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Sergeant Michael B. Webb
Kentucky State Police
Public Affairs Branch
Office (502) 782-1780

KSP Safe Driving Tips Provide "Gift Of Life" For Christmas Holiday Travel

Date of News Release: 12/14/2007

(FRANKFORT, Ky.) - Whether driving across town or across the state, the Kentucky State Police are advising motorists to exercise added caution and flexibility on the highway during the Christmas holiday season.

"Holiday travel should always be taken seriously," advises Kentucky State Police Commissioner Rodney Brewer. "Don't let the joys of the season be ruined by an injury or fatality in a vehicle crash or an impaired driving arrest. Give the gift of life to yourself, your family and others during this special time of the season."

In 2006, more than 50 million motorists throughout the country made trips of more than 50 miles during the Christmas-New Year's holiday. Despite higher costs for gasoline this year, KSP expects highway travel through and within the state to match or exceed last year's level resulting in crowded conditions that could potentially create hazardous conditions. Nine people lost their lives in nine crashes on Kentucky roadways during last year's three-day Christmas holiday. Eight of the fatalities were not wearing seat belts and two were the result of alcohol-related crashes.

In order to save lives, the Kentucky State Police will be boosting its road patrols and operating safety checkpoints statewide beginning at 6:00 p.m. on Friday, Dec. 21 and ending at 11:59 p.m. on Tuesday, Dec. 25. For maximum effectiveness, troopers will coordinate enforcement activities with local police and sheriff's offices to target high-risk areas and use radar and laser equipment as well as passive alcohol sensors to assist their efforts.

KSP will also be participating in Operation CARE (Combined Accident Reduction Effort) from Dec. 21 through Dec. 23, a nationwide program designed to reduce fatalities on interstate highways and parkways by concentrating on speeding, impaired driving and failure to use seat belts.

"These three factors significantly affect highway fatality rates," says Brewer. "Troopers will be aggressively enforcing the law to save lives. Those who endanger themselves and others should know they will face serious consequences."

According to Capt. Tim Lucas, commander of the KSP Highway Safety Branch, Kentucky has recorded 814 highway fatalities through Dec. 13 of this year. Three-hundred-and-seventy deaths were motor vehicle occupants who were not wearing seat belts. Alcohol-related crashes have caused 193 deaths during the same time period.

"Safe driving requires good decision-making and good risk management," says Lucas. "It is serious business. Crashes are life-changing events that often have permanent consequences. And they don't always happen to the other guy. It could be you."

To boost your chances of surviving holiday road travel, KSP offers the following tips:

  • Don't drive impaired by drugs or alcohol. Kentucky's zero tolerance policy means operating a vehicle with a blood alcohol level of .08 will result in an immediate arrest even for first time offenders. Motorists can also be arrested for lower levels if they are under 21 years of age or operating a commercial vehicle.
  • Buckle up. Kentucky law makes the driver responsible for assuring that all occupants in their vehicle are properly restrained. No warnings will be issued to drivers found not wearing a safety belt. They will receive a citation.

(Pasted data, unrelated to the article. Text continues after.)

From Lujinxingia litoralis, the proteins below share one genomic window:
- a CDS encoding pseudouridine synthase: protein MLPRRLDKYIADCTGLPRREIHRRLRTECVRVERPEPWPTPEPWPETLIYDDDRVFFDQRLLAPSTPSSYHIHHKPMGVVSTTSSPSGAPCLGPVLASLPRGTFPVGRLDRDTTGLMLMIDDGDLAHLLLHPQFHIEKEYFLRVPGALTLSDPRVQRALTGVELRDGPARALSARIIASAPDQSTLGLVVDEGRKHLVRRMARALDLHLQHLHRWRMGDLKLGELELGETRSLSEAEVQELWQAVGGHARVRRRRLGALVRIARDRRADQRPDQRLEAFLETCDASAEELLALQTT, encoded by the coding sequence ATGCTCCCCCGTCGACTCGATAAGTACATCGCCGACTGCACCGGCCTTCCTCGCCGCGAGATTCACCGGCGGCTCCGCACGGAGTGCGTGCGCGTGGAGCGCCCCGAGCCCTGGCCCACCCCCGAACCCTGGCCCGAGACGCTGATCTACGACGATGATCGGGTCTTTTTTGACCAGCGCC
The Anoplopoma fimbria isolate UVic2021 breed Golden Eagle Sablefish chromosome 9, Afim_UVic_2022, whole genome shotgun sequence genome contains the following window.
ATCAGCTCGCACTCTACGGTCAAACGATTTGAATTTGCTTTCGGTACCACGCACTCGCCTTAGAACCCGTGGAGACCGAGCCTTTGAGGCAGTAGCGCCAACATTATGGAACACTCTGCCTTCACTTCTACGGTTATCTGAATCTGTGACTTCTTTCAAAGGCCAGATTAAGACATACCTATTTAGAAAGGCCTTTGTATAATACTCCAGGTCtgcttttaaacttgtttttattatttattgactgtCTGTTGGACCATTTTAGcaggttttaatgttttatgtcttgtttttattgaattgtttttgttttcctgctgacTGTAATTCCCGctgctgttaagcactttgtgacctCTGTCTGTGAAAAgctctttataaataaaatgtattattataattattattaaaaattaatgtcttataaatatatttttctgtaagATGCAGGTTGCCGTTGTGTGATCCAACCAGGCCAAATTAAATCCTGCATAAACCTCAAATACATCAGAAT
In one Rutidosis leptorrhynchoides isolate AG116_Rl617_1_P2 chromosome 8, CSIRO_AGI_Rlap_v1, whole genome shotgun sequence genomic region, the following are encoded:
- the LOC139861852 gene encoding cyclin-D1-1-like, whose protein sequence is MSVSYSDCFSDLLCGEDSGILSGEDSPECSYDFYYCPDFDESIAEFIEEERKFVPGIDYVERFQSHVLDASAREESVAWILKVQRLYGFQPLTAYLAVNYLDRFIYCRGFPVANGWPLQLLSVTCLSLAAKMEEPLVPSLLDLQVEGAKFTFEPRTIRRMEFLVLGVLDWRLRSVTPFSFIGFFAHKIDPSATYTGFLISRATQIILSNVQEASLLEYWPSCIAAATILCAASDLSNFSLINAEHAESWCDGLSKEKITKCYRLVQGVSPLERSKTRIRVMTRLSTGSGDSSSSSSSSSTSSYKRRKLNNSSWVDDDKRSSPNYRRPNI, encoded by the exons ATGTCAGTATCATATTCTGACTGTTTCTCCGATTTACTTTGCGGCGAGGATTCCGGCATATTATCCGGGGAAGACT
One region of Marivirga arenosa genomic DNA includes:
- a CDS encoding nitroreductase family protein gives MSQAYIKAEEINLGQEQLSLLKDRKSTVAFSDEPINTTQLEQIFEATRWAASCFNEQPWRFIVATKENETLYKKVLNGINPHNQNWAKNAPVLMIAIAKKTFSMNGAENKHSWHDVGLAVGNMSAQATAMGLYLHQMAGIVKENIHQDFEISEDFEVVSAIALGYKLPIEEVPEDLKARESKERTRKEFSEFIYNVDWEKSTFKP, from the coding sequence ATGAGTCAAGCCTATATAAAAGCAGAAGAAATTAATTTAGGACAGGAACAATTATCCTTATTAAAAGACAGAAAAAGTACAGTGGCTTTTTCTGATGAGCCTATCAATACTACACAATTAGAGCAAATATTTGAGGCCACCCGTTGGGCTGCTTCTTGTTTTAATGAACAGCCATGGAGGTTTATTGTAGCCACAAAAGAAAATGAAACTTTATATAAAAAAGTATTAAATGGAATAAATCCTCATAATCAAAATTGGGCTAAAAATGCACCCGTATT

• Use approved child restraints. According to Kentucky law, all children 40 inches in height or less, must be buckled into a child safety restraint seat that meets federal standards. Children over 40 inches tall must wear a seat belt. Motorists should be aware that the back seat is the safest place for children to sit, especially in vehicles equipped with passenger-side air bags. Infants and toddlers should never ride in the front seat of a vehicle with a passenger-side air bag. Parents should always be sure that their child's safety seat has been properly installed in the vehicle according to the manufacturer's instructions.
  • Obey speed limits. Excessive speed reduces your ability to avoid a crash, extends your vehicle's stopping distance and increases the severity of a crash when it occurs.
  • Get enough sleep. Sleep deprivation and fatigue can cause lapses in attention, slowed awareness and impaired judgement.
  • Don't tailgate. Follow other vehicles at a safe distance.
  • Expect the unexpected. Watch traffic around you and be prepared to react. Scan the road ahead for potential hazards.
  • Watch for road debris such as tire treads, garbage, lumber, gravel, tree limbs, mufflers and exhaust parts.
  • Take extra care on rural roads with 55 mile per hour speed limits.
  • Avoid or minimize in-car distractions such as cell phone use, changing tapes or CDs, eating or other activities that can remove your attention from the road.
  • Take frequent breaks to keep alert during long distance trips.
  • Be extra cautious around large trucks. They have large "blind spots" and much longer stopping distances than passenger cars.
  • Remember that three out of four crashes happen within 25 miles of home at speeds of 45 miles per hour or less. About 40 percent of all fatal crashes occur on roads where the speed limit is 30 miles per hour or less.

Citizens can contribute to highway safety during the holiday period by reporting erratic, impaired or speeding drivers to the KSP toll-free hotline at 1-800-222-5555 (in the state of Kentucky only, does not work out of state). Callers will remain anonymous and should give a description of the vehicle, location, direction of travel and license number, if possible.

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